Originally Posted by svtfast
When I read item descriptions they say, " 90 watts each channel etc etc etc."
When I look at the specs, I see this:
Those are simply minimum continuous Sine wave (slang: "RMS") power ratings for various test scenarios. In your example there are four different test scenarios. Each scenario has various test conditions including the dummy resistive load (eg. 8Ω) the amp is hooked up to, the bandwidth of the test signal(s) (e.g. 20Hz - 20kHz; 1kHz) applied to the amps input, the distortion threshold at which the measurement is taken (eg. 0.08% THD) and the number of associated channels driven simultaneously. Different scenarios generally reflect accepted or mandated power rating conditions of various jurisdictions around the globe.
For AVR's sold in the US market, the manufacturer is obliged supply (somewhere in their product literature) at least the power rating scenario mandated by your FTC. In your example, those are the top two scenarios, with the only difference being the THD threshold. The manufacturer can then also supply other less stringent scenarios (eg. 6Ω; 1kHz; 1% THD; 1 channel) to yield higher power ratings. It's typically this figure that they multiply by the number of amp channels to produce a "headline" power figure for the unit (eg. 185W x 7 = 1295W!).
When comparing power ratings, I recommend you use the "FTC" ratings as at least they're consistent and mandated. Having said that, I think the rated power figures are among the least
important specs to consider when choosing an AVR. More important are the features and connectivity you want/need and getting yourself as far up the manufacturer's auto EQ/room correction routine "food chain" as your budget will reasonably allow. Once you get to this level, the power rating will generally have taken care of itself.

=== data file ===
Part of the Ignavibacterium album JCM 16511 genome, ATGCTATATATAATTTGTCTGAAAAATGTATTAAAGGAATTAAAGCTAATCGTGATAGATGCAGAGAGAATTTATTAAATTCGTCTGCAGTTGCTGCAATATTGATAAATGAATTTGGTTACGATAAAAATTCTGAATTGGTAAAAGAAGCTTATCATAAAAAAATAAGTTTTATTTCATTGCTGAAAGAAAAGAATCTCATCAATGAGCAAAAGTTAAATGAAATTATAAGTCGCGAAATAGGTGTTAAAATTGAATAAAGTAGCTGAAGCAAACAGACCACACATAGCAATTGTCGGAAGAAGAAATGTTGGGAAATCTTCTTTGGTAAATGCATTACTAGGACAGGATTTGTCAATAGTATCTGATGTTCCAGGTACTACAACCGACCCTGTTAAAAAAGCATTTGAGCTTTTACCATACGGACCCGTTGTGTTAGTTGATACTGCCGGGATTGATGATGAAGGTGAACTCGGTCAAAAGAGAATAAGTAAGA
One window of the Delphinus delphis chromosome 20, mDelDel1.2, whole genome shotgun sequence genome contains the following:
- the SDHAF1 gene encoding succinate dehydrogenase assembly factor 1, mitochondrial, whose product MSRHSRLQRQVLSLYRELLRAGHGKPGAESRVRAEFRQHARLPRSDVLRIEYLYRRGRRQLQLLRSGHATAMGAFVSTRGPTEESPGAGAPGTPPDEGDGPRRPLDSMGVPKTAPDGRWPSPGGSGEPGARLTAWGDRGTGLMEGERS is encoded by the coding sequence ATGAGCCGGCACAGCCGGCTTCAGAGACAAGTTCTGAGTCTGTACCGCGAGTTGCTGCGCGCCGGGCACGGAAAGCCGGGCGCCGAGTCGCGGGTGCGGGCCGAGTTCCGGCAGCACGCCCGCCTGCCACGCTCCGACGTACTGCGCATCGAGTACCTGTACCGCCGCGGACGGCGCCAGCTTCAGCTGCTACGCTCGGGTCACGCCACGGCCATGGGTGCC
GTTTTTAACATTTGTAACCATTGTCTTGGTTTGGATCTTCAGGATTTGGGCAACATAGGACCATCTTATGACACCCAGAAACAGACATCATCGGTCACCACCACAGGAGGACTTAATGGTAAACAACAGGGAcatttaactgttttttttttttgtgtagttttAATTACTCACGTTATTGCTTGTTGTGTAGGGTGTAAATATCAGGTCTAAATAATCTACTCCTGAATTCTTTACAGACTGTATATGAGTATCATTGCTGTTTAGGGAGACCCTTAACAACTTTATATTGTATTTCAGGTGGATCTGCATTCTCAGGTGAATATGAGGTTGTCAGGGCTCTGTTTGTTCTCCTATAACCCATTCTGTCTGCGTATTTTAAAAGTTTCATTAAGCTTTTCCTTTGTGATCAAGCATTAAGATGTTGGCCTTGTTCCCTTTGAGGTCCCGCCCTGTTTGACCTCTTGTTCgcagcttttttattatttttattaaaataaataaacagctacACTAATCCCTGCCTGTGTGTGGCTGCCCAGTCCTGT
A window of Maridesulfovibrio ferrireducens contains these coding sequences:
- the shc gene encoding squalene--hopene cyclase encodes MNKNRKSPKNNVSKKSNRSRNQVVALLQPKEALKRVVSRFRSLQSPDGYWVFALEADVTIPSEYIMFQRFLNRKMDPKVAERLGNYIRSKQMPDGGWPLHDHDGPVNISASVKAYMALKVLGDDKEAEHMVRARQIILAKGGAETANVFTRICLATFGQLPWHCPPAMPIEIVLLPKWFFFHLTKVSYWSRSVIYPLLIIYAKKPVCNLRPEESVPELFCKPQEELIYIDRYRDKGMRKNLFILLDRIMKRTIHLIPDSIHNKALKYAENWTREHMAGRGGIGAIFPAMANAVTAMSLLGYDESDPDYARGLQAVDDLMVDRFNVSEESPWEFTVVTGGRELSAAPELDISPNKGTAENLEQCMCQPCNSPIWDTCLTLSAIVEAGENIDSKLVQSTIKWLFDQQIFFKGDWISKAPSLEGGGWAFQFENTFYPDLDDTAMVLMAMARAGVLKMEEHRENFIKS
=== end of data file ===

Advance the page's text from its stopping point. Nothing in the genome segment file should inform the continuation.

For a good reality check if/when you begin to obsess about incremental increases in rated power, compare a few by inserting them into this calculator
and seeing the differences in gain expressed as dBW (dB reference 1W). For example, the difference between 80W and 90W in your example is 0.5dBW of gain. That equates to an inaudible difference in SPL.
My speakers run on 6 ohms so should I pay attention to output on 6 ohms? I guess I need to read up on this.
No, ignore them. Those are simply test scenarios that (while being acceptable somewhere around the world) are designed to extract the maximum power rating possible out of the amps and don't reflect the output of the amps at a given time during actual usage. They reflect unrealistic conditions, in particular a 10% THD threshold that would be totally intolerable in use playing program material and would also represent an very hazardous level of distortion for your speakers.
In addition, the 6Ω rating of your speakers is a nominal
impedance assigned by the manufacturer to represent the speaker's frequency variant impedance. For example, below is an impedance trace for which the manufacturer specs the speaker as: "6Ω nom; 4Ω min.". The power dissipated
by the speaker rapidly rises and falls with the program material and is a product of the voltage applied across the terminals and the current drawn by the (complex) load it presents to the amp (P = V x I).
Are you scoping out new model Denons? If you don't actually need the features of these new models, you can probably save some money &/or get further up the model lineup with older, superseded models.
Out of interest, what speakers will the AVR be driving?